Where I share my love of books with reviews, features, giveaways and memes. Family and needlepoint are thrown in from time to time.

Thursday, June 19, 2014

Review: Autumn in Carthage by Christopher Zenos

Autumn in Carthage
by Christopher Zenos

Nathan Price is a college professor with crippling impairments, seeking escape from his prison of necessity.  One day, in a package of seventeenth-century documents from Salem Village, he stumbles across a letter by his best friend, Jamie, who had disappeared six months before.  The document is dated 1692 -- the height of the Witch Trials.  The only potential lead: a single mention of Carthage, a tiny town in the Wisconsin northern highland.

The mystery catapults Nathan from Chicago to the Wisconsin wilderness.  There, he meets Alanna, heir to an astonishing Mittel-European legacy of power and sacrifice.  In her, and in the gentle townsfolk of Carthage, Nathan finds the refuge for which he has long yearned.  But Simon, the town elder, is driven by demons of his own, and may well be entangled in Jamie's disappearance and that of several Carthaginians, As darkness stretches toward Alanna, Nathan may have no choice but to risk it all. . .

Moving from the grimness of Chicago's South Side to the Wisconsin hinterlands to seventeenth-century Salem, this is a story of love, of sacrifice, of terrible passions -- and of two wounded souls quietly reaching for the deep peace of sanctuary.  






My Thoughts: I find that the more I enjoy the book, the harder it is to write the review - and this book falls into that category.  I really liked Nathan.  He was an accomplished professor, seemed to be well-liked by his peers and his students, but was still flawed with some unnamed mental disorder.  Rather than diminishing his capabilities though, I thought this gave him a greater understanding as to the differences in people and while it may not have made him more accepting, it gave him a different viewpoint.  I loved this passage in one of the earlier chapters, upon overhearing a group of young men discussing a date who had claimed she was bipolar - and laughing about the world being full of crazies.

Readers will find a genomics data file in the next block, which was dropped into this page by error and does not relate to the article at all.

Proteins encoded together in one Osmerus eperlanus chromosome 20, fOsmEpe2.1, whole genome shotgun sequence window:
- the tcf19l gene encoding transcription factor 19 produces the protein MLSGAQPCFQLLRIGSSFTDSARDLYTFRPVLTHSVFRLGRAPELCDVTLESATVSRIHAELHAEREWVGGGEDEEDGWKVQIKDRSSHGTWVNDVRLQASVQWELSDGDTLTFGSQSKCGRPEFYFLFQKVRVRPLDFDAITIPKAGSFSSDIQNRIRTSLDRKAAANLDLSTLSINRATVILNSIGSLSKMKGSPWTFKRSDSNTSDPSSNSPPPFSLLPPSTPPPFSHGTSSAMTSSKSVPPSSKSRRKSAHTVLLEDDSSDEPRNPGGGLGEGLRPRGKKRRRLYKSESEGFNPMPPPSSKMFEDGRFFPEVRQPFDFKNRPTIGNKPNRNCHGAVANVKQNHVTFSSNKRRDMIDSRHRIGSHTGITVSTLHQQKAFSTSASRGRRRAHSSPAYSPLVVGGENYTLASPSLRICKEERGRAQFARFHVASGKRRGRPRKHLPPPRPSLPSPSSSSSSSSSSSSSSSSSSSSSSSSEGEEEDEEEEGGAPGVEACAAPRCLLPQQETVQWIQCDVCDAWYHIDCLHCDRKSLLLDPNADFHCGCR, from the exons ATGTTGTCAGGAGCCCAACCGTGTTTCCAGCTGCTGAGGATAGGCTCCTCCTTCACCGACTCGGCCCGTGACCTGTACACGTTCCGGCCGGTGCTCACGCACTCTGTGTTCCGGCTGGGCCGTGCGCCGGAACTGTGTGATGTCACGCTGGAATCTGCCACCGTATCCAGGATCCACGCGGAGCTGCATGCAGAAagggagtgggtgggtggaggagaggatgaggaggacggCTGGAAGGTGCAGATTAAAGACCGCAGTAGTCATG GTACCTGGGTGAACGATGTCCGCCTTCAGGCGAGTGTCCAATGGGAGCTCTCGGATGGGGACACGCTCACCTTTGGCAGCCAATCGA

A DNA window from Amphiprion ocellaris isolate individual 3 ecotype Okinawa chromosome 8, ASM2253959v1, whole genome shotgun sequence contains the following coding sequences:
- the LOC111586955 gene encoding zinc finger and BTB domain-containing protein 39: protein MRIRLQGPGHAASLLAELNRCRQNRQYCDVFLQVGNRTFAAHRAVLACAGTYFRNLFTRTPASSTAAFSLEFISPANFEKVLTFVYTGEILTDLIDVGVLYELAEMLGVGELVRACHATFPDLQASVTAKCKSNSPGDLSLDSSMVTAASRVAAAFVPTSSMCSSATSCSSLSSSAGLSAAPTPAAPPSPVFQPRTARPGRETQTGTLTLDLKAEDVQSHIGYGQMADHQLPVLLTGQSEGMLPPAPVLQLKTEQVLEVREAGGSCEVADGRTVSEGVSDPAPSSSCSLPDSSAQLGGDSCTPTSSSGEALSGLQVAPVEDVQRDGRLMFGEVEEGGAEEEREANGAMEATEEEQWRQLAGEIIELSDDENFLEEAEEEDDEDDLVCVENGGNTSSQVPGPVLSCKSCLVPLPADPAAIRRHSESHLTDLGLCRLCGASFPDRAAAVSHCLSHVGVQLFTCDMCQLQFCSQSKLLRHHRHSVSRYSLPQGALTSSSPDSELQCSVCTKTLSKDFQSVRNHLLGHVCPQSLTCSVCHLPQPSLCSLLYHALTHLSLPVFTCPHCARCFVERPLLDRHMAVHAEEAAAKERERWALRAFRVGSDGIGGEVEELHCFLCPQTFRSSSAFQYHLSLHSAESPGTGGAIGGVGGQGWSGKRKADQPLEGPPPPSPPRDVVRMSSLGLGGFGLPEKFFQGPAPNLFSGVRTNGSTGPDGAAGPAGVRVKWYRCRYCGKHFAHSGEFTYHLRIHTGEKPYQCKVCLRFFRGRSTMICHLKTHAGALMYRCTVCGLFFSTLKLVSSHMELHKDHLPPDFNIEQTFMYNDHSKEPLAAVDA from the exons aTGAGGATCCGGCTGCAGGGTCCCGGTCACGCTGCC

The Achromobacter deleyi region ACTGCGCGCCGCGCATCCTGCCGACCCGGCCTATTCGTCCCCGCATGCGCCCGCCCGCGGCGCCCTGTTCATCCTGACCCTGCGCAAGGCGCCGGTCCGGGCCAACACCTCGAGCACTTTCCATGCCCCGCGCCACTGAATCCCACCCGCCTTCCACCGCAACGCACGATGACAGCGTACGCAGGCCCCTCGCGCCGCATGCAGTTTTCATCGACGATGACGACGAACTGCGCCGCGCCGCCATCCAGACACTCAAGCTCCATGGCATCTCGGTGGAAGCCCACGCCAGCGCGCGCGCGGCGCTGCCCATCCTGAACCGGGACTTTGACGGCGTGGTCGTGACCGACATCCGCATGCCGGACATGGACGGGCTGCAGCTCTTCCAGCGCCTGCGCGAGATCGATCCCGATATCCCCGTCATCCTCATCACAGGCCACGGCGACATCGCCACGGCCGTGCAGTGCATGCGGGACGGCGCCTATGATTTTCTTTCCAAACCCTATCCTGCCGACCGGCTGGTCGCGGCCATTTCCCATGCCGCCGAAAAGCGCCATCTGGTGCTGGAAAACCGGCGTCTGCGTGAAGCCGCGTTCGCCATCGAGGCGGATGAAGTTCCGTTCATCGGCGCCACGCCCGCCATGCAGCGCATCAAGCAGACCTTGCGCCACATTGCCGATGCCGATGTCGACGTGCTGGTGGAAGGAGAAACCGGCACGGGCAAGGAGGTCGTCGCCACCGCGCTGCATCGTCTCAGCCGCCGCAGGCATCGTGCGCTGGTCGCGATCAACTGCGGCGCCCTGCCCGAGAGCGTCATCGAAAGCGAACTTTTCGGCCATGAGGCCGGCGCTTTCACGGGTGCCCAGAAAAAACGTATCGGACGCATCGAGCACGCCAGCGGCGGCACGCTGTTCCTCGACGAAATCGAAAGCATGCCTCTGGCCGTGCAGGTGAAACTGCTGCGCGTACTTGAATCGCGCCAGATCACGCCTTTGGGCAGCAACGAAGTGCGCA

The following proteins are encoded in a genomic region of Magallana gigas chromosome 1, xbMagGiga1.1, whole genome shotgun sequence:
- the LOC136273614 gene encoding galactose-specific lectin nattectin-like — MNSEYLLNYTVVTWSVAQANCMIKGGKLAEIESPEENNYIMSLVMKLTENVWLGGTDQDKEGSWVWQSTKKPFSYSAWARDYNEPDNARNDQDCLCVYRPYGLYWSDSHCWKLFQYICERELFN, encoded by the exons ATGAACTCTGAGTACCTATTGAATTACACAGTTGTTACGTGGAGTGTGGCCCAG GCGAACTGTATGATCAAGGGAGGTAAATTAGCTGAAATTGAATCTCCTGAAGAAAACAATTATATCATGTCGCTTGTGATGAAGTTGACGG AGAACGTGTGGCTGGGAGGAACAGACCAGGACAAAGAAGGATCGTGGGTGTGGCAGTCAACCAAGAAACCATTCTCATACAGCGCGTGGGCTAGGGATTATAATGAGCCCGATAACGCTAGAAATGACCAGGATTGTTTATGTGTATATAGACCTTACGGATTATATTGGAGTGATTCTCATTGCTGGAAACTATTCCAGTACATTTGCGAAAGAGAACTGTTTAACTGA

We are not less than you, you cowardly little snot. We are more than you. We live every day in a world made by and for you, with burdens that would bring you to your knees -- and still manage to outperform you. (p18)
So anyway, Nathan travels to Carthage, Wisconsin in search of his friend Jamie.  He is not sure what he is looking for and comes upon a town while friendly enough, seems to be harboring secrets and mysteries at every turn.  In Alanna he finds a kindred spirit, and is almost afraid to hope that they might have a future together.  She slowly lets him in on the town's big secret, which is that they are time travelers.  

The author has written this book in such a way, as time travel does not seem farfetched at all, but just an alternate life style.  It was not "science fictiony" at all and fit well with the demeanor of the community and the location.  While Carthage seemed like any number of other small communities you might find in the midwest, there were subtle differences that made you realize it was special, wealthy.  The author was so descriptive in telling about Carthage and the surrounding countryside, that I had to look online to see if a Carthage, Wisconsin really existed. (It does not.)

You meet a lot of characters early on in the book, and if you don't pay attention to the chapter subtitles, you might become confused as to who is narrating. The narrators all bring their own flavor to the story, as they should with their different viewpoints.  

I liked the tie-in of Salem and the witch trials.  If Carthaginians and their abilities were discovered, people might very well treat them as they did the so-called witches in Salem. Salem was a very misunderstood community, but there were a few who took in the misplaced Carthaginians, with their funny dress and accent, and helped them remain as inconspicuous as possible.  

The novel wrapped things up in the end, very satisfactorily for me, and I am very glad that I read this book. I wonder if there are any other books in the works regarding escapades of other time travelers in this community. 


~I received a complimentary copy of Autumn in Carthage from Rebecca at The Cadence Group in exchange for my unbiased review.~





2 comments:

Vicki said...

Glad you enjoyed the book so much!

Olivia-Savannah said...

ooh this sounds like a great novel! Definitely something I would like to read myself - I adore mysteries a lot and Nathan seems like a rather likable character. And if it is as hard to review as you say, then it really is my kind of book!

Check out my review of Seraphina: http://olivia-savannah.blogspot.nl/2014/06/seraphina-book-review.html

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